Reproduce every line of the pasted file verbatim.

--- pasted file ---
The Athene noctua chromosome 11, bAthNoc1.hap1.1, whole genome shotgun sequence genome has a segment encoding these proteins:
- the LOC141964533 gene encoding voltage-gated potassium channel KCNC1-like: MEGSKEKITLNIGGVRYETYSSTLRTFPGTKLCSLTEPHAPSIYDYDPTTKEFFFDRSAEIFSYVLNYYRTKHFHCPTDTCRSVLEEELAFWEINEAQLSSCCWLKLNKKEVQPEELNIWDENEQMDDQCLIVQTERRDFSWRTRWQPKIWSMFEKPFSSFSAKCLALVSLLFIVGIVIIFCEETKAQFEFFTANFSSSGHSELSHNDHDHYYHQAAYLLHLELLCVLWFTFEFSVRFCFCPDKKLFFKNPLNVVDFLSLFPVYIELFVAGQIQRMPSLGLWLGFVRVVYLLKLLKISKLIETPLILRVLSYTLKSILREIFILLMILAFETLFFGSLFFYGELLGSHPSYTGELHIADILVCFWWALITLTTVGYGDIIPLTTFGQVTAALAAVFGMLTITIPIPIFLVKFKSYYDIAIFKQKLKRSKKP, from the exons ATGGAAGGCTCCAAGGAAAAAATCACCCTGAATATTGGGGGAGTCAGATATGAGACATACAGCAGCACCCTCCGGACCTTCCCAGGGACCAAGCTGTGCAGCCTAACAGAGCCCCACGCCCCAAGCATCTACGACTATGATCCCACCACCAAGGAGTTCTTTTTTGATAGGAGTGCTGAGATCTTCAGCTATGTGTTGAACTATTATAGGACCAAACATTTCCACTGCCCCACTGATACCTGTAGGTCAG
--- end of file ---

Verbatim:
The Athene noctua chromosome 11, bAthNoc1.hap1.1, whole genome shotgun sequence genome has a segment encoding these proteins:
- the LOC141964533 gene encoding voltage-gated potassium channel KCNC1-like: MEGSKEKITLNIGGVRYETYSSTLRTFPGTKLCSLTEPHAPSIYDYDPTTKEFFFDRSAEIFSYVLNYYRTKHFHCPTDTCRSVLEEELAFWEINEAQLSSCCWLKLNKKEVQPEELNIWDENEQMDDQCLIVQTERRDFSWRTRWQPKIWSMFEKPFSSFSAKCLALVSLLFIVGIVIIFCEETKAQFEFFTANFSSSGHSELSHNDHDHYYHQAAYLLHLELLCVLWFTFEFSVRFCFCPDKKLFFKNPLNVVDFLSLFPVYIELFVAGQIQRMPSLGLWLGFVRVVYLLKLLKISKLIETPLILRVLSYTLKSILREIFILLMILAFETLFFGSLFFYGELLGSHPSYTGELHIADILVCFWWALITLTTVGYGDIIPLTTFGQVTAALAAVFGMLTITIPIPIFLVKFKSYYDIAIFKQKLKRSKKP, from the exons ATGGAAGGCTCCAAGGAAAAAATCACCCTGAATATTGGGGGAGTCAGATATGAGACATACAGCAGCACCCTCCGGACCTTCCCAGGGACCAAGCTGTGCAGCCTAACAGAGCCCCACGCCCCAAGCATCTACGACTATGATCCCACCACCAAGGAGTTCTTTTTTGATAGGAGTGCTGAGATCTTCAGCTATGTGTTGAACTATTATAGGACCAAACATTTCCACTGCCCCACTGATACCTGTAGGTCAG